The table to the right includes counts of all research outputs for Kanazawa University (KU) published between 1 August 2019 - 31 July 2020 which are tracked by the Nature Index.

Hover over the donut graph to view the FC output for each subject. Below, the same research outputs are grouped by subject. Click on the subject to drill-down into a list of articles organized by journal, and then by title.

Note: Articles may be assigned to more than one subject area.

Count Share
103 33.73

Outputs by subject (Share)

Subject Count Share
Life Sciences 34 5.87
Physical Sciences 19 4.50
1 0.06
1 0.06
1 1
4 1.67
1 0.17
3 0.16
4 0.58
1 0.67
1 0.10
1 0.03
1 0.01
Chemistry 52 24.46
Earth & Environmental Sciences 16 2.44

Highlight of the month

Brain cell linked to cortical folding

© Science Photo Library/Getty

© Science Photo Library/Getty

A subtype of a neural progenitor cell involved in forming the characteristic folds of the brain’s cerebral cortex has been discovered.

These folds are thought to underlie the higher brain functions of humans and some other mammals. A better understanding of how cortical folds form could thus lead to new treatments for neurological and psychiatric diseases linked to cognitive impairment.

Previously, a group at Kanazawa University in Japan had shown that progenitors in the subventricular zone, a region of the forebrain rich in neural stem cells, are needed for proper cortical folding in the brains of ferrets.

Now, by probing deeper into that population of cells, five researchers at Kanazawa University have shown that a particular subset of the progenitors — namely, outer radial glial cells in the subventricular zone expressing a protein called HOPH — is the key player.

Those cells have a stem-cell-like, self-renewal capacity that relies on the activity of the Hedgehog signalling pathway, a key regulator of animal development.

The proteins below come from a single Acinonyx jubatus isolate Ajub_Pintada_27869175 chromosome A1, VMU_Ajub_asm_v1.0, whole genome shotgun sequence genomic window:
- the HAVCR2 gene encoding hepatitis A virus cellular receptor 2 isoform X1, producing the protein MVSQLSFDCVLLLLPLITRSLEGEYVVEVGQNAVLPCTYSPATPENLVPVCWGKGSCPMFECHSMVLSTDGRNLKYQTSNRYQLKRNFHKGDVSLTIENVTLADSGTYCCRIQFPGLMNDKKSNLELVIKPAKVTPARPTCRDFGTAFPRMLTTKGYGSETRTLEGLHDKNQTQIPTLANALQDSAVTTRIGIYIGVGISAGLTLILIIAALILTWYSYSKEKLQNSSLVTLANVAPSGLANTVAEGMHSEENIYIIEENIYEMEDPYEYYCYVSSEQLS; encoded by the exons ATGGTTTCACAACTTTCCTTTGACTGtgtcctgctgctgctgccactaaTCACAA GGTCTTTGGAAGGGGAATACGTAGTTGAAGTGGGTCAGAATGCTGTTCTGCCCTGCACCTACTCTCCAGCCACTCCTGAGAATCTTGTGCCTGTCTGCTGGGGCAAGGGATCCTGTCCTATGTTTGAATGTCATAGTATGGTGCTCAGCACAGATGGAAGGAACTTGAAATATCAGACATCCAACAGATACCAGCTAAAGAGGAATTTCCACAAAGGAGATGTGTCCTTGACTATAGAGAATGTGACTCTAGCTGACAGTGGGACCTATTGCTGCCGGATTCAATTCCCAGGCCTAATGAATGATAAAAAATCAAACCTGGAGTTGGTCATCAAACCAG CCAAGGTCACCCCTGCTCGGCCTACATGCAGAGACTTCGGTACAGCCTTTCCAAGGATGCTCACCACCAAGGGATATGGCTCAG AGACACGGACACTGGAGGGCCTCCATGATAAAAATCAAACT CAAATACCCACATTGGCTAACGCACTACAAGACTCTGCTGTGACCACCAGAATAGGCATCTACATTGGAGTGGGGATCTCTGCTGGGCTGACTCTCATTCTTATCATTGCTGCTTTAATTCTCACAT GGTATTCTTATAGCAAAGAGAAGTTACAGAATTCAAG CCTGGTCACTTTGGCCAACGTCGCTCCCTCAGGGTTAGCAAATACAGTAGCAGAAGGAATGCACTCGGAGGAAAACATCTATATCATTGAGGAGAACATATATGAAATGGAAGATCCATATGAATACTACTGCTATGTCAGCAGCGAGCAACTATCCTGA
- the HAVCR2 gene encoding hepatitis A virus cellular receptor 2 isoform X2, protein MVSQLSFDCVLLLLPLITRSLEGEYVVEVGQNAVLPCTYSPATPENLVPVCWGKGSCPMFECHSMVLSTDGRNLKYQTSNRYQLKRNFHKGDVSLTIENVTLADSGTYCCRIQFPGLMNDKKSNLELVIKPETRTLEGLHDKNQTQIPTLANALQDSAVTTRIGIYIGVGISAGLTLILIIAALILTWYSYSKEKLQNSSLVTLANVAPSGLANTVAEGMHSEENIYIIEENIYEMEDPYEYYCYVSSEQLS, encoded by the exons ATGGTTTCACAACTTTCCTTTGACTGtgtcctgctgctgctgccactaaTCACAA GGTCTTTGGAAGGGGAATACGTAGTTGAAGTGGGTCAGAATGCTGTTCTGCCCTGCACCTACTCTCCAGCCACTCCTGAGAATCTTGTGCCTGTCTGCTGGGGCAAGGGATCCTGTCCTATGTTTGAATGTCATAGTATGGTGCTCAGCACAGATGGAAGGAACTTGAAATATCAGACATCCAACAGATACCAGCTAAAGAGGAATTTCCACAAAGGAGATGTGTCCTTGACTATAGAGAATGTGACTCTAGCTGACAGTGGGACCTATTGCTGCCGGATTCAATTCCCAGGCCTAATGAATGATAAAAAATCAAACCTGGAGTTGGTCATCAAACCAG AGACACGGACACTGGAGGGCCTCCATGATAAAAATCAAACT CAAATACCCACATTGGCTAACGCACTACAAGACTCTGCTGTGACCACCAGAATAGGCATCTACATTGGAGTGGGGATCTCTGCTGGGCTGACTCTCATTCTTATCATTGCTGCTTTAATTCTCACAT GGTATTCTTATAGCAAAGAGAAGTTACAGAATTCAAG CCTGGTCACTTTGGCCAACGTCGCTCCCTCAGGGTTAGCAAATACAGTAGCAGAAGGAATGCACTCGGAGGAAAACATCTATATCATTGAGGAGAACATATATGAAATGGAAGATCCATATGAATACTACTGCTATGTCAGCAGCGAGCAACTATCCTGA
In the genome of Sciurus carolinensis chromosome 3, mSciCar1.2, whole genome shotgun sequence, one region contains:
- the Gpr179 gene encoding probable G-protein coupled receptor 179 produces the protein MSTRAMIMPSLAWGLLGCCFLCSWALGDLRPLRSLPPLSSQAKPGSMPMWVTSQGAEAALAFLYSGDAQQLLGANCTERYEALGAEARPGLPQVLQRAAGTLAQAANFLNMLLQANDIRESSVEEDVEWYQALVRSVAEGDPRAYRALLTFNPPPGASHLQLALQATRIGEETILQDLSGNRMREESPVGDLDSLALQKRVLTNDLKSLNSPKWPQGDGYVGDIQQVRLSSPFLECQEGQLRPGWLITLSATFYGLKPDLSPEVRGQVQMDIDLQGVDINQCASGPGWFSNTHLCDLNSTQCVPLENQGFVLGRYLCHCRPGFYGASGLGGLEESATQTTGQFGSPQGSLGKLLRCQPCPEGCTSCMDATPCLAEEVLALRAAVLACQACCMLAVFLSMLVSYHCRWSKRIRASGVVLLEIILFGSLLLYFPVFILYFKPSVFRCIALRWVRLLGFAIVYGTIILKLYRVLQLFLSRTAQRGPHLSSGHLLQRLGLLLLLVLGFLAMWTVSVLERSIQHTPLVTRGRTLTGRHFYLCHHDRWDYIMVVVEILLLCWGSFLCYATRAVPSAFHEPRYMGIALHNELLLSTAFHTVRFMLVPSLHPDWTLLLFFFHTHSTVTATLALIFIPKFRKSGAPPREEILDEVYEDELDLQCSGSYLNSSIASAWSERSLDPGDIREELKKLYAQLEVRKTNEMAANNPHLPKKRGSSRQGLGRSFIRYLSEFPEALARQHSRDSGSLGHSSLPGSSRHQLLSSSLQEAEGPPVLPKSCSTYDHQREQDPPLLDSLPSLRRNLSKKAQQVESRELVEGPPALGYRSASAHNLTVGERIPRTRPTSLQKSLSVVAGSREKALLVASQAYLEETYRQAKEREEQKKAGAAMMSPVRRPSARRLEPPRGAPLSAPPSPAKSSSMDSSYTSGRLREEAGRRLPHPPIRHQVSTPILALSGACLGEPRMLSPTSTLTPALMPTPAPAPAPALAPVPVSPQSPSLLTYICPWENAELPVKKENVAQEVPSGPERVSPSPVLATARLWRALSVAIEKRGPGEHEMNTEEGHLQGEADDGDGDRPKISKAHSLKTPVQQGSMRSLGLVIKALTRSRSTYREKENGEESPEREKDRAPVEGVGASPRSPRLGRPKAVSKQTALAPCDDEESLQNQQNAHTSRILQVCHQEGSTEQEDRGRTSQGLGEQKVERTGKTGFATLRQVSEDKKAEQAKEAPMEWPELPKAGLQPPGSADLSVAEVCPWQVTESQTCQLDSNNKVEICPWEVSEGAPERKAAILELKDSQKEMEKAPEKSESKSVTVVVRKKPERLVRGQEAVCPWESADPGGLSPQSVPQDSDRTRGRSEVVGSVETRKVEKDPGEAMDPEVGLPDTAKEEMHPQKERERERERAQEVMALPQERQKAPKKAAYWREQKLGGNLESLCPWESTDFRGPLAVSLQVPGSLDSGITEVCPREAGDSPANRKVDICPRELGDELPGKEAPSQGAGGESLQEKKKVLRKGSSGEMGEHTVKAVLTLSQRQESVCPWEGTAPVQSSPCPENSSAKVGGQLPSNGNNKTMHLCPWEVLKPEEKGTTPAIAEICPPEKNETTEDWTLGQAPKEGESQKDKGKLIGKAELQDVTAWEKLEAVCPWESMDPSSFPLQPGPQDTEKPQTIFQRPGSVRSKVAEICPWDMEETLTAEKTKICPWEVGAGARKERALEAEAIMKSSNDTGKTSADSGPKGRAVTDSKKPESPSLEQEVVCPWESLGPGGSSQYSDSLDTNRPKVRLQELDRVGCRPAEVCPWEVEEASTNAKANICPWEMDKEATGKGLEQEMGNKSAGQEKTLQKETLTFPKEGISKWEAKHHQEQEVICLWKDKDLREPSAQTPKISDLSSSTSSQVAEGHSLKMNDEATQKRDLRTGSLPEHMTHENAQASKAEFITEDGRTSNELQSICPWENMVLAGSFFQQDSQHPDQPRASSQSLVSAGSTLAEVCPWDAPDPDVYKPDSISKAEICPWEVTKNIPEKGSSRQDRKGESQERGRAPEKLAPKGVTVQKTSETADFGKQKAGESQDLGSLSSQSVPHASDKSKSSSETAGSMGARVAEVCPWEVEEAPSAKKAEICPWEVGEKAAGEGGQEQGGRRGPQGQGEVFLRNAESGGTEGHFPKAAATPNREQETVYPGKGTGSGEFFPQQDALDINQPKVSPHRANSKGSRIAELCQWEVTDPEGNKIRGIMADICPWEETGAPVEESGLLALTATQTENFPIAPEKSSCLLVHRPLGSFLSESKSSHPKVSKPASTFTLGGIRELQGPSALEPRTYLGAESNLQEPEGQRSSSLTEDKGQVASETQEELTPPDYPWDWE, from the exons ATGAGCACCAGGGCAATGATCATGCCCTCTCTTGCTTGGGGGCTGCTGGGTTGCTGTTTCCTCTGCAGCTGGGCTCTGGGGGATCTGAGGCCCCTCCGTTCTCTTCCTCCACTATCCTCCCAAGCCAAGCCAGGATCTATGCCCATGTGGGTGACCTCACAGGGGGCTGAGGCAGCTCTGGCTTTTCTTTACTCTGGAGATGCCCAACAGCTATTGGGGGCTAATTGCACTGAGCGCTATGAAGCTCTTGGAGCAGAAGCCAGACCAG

Supported content

  1. eLife 9, e54873 (2020). doi: 10.7554/eLife.54873

View the article on the Nature Index

See more research highlights from Kanazawa University (KU)

More research highlights from Kanazawa University (KU)

1 August 2019 - 31 July 2020

International vs. domestic collaboration by Share

  • 50.8% Domestic
  • 49.2% International

Note: Hover over the graph to view the percentage of collaboration.

Top 10 domestic collaborators by Share (104 total)

  • Kanazawa University (KU), Japan
  • Domestic institution
  1. Nagoya University, Japan (6.72)
  2. Kyoto University, Japan (6.53)
  3. The University of Tokyo (UTokyo), Japan (5.02)
  4. Tokyo Institute of Technology (Tokyo Tech), Japan (4.71)
  5. Osaka University, Japan (3.74)
  6. Tohoku University, Japan (3.73)
  7. RIKEN, Japan (3.41)
  8. Hokkaido University, Japan (3.36)
  9. Japan Advanced Institute of Science and Technology (JAIST), Japan (1.75)
  10. National Institutes of Natural Sciences (NINS), Japan (1.58)

Note: Collaboration is determined by the fractional count (Share), which is listed in parentheses.

Affiliated joint institutions and consortia

Return to institution outputs